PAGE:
I couldn’t shoot the cat: Part I
I was 16. It was my first car. My step-dad bought it for me from his an Italian guy named Scotty. In retrospect it was a gaudy shade of gold, but I didn't care. It was a Nissan 300Z, stick. I loved this car like boys love catching mitts, or girls love horses. It was a lab where I experimented with booze and cigarettes; a bedroom, where I kissed post-cerfew; a sanctuary, where I could listen to the music dialed up while the windows were rolled down.
I was only pulling the car out of the driveway, so I didn’t need to look behind me. It was a straight shot. I pressed in the clutch, turned on the stereo and whizzed backward. In reverse, the car made a winding up ‘z’ sound.
When I ran her over, the cat howled so loud I heard it over the Goo Goo Dolls. Instinctively, I threw the car into neutral, yanked the emergency brake up and was out of the seat just in time to see the cat, our cat, our family cat, scuttling into the brush, her back hips broken and deformed, her guts trailing behind her.
Oh god. Oh god. Oh god.
I ran inside. My mother was already gone. My sister too. My step-dad was home, sitting in his brown chair, eyes red from a vodka hangover.
Get the gun. Get the gun.
I held to no illusion about what had to be done. Mercy demanded fast action. But when we finally found her under a palmetto bush, I flinched. I pointed it at her, trembling. I raised the gun. Lowered it.
I handed the gun back to my stepfather, and hurried back to the car. I pushed in the clutch, sped down the driveway. I heard the shot just as I reached the stop sign at the end of our street.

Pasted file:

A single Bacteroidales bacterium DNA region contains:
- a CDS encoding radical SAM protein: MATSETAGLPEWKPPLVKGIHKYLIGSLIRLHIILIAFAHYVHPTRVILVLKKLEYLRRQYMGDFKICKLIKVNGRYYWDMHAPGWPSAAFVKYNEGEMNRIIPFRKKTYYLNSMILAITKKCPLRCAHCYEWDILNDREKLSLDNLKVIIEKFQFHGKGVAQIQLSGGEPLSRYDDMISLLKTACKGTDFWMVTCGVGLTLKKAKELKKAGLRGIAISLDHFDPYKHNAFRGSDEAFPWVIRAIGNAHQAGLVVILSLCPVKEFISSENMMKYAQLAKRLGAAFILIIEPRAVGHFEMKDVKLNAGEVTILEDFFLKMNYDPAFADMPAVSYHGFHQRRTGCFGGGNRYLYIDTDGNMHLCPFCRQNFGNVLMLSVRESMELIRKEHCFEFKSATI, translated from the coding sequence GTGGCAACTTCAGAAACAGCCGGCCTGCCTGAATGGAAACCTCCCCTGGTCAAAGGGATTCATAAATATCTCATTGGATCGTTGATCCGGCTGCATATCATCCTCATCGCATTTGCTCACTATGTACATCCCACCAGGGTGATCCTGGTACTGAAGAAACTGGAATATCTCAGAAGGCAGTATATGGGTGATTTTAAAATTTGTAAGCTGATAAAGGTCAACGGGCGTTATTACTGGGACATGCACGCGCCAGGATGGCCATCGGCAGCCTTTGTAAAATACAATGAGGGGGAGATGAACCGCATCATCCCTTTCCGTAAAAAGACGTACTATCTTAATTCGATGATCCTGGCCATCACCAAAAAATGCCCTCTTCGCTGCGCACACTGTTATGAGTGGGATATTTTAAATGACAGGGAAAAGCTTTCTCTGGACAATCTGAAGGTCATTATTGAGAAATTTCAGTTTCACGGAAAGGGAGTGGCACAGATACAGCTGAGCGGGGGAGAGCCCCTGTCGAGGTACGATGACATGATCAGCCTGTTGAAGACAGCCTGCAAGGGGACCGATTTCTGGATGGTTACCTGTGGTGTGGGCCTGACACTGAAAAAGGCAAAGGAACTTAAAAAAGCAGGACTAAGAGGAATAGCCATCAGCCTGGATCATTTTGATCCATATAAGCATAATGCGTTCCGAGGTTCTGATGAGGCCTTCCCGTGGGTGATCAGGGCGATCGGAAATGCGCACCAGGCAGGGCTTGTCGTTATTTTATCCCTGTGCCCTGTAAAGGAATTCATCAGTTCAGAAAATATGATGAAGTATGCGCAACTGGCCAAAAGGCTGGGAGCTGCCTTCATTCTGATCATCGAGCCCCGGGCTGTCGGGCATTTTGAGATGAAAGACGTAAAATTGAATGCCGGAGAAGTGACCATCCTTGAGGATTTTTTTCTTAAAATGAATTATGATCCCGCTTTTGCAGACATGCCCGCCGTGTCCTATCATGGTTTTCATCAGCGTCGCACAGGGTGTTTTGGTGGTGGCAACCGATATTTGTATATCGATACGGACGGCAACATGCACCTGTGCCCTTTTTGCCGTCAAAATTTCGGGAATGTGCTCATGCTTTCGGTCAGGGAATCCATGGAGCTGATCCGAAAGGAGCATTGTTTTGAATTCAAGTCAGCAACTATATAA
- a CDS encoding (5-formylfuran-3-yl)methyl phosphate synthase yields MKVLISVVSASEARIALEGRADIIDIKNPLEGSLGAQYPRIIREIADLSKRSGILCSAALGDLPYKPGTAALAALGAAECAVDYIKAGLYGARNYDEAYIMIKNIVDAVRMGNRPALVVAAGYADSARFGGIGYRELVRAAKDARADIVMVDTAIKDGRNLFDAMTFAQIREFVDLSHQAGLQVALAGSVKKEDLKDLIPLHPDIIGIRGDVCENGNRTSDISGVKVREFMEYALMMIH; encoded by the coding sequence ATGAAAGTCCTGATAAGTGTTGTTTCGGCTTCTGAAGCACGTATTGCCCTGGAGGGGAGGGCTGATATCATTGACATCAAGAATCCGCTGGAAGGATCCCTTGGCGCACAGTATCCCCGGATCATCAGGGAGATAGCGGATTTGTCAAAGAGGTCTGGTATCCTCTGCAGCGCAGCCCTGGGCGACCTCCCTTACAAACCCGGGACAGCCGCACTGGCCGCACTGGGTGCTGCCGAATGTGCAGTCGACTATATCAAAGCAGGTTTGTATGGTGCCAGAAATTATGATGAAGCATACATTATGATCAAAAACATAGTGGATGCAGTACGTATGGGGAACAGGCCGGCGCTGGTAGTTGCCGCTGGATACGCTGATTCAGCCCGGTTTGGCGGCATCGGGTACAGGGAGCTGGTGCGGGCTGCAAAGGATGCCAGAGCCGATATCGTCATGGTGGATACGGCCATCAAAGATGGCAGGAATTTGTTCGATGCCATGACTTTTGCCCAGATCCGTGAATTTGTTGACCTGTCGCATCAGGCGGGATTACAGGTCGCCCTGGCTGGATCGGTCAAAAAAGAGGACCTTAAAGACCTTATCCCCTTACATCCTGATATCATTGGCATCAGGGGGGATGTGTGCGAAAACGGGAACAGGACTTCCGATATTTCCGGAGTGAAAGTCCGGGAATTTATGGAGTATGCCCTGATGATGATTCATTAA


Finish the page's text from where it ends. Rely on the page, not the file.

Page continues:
Waiting: Part II
I was 19 when I meet Jamie. It was instantaneous love. The kind that hurts real good. He was a hanggliding pilot, and a dashing archetype: dark haired and a little reckless. The week I was scheduled to move in with him, I got a call that he’d been in a crash.
There was construction for several miles between Tampa and Orlando and I could hardly see. It was night. I was sobbing. I drove the Z all over the road, weaving in and out of traffic. I hit several traffic cones, and pummeled through a bright orange, 50 gallon traffic drum. I didn’t care and I didn’t stop.
The doctor met me in the ICU waiting room, an awful, stinking place where hopelessness is tasted on the end of one's tongue. He explained where the surgical team was at with his surgery, the kinds of cuts would have to make to try and save him. It was clinical. He reminded me of an SAT proctor. Then he escaped through a swinging door.
I was left to thumb through magazines, watch television, stare at the swinging door. I was 19, my whole life ahead of me, but Jamie would likely be paralyzed from the waist down. Could I live with half of him? Could he?
Hours later, the doctor waved at me to come into the hall of suites, which were eerily quiet. He told me step-by-step how they tried to save him. They had acted decisively, but couldn’t fix the tear in his heart fast enough, so his lungs filled with fluid and he drowned.
I nodded and asked when I could go see him; told the doctor I didn’t care that all the bones in his face were broken, or that his spinal chord was severed and he was paralyzed. We were young and full of love and hope. We’d figure it out.
But would we? Would I have stayed? Would I have become the dutiful wife cleaning up after a degenerate body? Would I have given up my scholarships? My oh-so-carefully-crafted plans for a bright future?
The doctor had to tell me several different times that Jamie was dead because I couldn't process what he was saying. Finally, he just took me to his body. Let me see for myself.
Standing at the end of the gurney, I stared at his feet. They were uncovered. Instinctively, I covered them so they wouldn't get cold. I stood for a long time at the foot of the gurney, listening for the answer to those big questions. I listened with my whole body. I waited for the shot, the sound—any sound—that would signify what I might have done had he lived, had I been a girl made with more courage. I leaned into the void, strained to hear, waited for an answer. But only terrible silence followed.